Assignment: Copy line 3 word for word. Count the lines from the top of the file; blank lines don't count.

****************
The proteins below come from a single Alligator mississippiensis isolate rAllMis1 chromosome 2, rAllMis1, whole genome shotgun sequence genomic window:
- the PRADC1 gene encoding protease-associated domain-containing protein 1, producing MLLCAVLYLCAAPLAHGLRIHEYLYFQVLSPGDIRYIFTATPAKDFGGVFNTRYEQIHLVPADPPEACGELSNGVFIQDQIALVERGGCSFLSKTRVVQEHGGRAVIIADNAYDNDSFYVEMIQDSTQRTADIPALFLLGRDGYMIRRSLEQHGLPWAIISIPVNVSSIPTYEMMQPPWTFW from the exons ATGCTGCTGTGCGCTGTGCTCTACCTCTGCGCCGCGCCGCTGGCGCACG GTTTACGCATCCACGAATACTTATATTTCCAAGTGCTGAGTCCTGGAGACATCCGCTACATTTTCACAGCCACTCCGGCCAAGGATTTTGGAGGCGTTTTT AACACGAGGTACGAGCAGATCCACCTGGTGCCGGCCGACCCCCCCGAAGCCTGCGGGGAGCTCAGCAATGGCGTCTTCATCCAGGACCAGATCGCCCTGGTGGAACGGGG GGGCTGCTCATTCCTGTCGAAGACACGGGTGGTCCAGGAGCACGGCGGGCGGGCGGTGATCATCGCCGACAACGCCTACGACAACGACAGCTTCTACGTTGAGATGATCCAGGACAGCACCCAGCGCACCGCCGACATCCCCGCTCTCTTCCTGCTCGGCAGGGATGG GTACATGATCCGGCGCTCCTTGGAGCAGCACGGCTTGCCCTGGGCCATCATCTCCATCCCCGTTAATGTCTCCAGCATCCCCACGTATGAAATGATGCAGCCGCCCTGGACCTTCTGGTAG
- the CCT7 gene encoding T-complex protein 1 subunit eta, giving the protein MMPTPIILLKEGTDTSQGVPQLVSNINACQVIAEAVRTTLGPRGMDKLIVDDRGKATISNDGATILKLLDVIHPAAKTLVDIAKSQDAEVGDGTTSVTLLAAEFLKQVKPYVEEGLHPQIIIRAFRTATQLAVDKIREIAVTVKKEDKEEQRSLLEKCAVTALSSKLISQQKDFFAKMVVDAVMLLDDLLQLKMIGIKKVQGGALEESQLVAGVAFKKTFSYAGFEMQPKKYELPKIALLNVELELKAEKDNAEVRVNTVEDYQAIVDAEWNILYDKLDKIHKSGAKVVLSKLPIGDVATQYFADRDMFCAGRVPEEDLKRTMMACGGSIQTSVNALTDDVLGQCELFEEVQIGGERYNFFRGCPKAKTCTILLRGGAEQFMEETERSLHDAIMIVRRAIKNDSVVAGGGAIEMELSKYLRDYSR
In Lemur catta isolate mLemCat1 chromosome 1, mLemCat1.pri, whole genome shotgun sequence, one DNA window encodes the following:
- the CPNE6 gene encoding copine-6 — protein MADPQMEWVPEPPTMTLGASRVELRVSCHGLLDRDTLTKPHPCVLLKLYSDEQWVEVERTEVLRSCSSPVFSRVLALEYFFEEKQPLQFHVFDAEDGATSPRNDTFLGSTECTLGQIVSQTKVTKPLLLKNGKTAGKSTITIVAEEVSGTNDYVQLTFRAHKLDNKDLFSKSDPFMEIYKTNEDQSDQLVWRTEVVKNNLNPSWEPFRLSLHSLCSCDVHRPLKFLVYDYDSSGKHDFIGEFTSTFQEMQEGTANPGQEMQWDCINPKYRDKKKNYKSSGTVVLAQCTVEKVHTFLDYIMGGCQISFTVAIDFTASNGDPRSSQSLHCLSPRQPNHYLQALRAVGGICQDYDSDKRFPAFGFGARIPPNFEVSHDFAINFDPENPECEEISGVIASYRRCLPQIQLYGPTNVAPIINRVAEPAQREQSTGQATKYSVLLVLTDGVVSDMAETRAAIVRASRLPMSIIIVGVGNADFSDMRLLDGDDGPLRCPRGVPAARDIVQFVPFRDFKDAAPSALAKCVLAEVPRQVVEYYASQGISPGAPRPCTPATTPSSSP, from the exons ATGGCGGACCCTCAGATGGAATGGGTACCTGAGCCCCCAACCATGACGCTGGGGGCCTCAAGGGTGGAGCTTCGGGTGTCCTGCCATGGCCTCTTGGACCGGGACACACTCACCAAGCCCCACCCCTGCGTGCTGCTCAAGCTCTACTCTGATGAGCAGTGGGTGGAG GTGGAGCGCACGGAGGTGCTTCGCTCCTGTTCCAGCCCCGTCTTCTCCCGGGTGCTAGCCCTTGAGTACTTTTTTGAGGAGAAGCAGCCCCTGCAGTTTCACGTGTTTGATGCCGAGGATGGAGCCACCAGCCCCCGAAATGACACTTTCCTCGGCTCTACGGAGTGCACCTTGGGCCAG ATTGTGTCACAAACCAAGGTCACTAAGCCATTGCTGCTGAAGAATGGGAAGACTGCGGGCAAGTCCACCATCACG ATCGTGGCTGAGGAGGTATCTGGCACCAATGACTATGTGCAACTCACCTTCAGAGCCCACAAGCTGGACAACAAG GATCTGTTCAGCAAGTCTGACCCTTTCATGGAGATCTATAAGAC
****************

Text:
- the CCT7 gene encoding T-complex protein 1 subunit eta, giving the protein MMPTPIILLKEGTDTSQGVPQLVSNINACQVIAEAVRTTLGPRGMDKLIVDDRGKATISNDGATILKLLDVIHPAAKTLVDIAKSQDAEVGDGTTSVTLLAAEFLKQVKPYVEEGLHPQIIIRAFRTATQLAVDKIREIAVTVKKEDKEEQRSLLEKCAVTALSSKLISQQKDFFAKMVVDAVMLLDDLLQLKMIGIKKVQGGALEESQLVAGVAFKKTFSYAGFEMQPKKYELPKIALLNVELELKAEKDNAEVRVNTVEDYQAIVDAEWNILYDKLDKIHKSGAKVVLSKLPIGDVATQYFADRDMFCAGRVPEEDLKRTMMACGGSIQTSVNALTDDVLGQCELFEEVQIGGERYNFFRGCPKAKTCTILLRGGAEQFMEETERSLHDAIMIVRRAIKNDSVVAGGGAIEMELSKYLRDYSR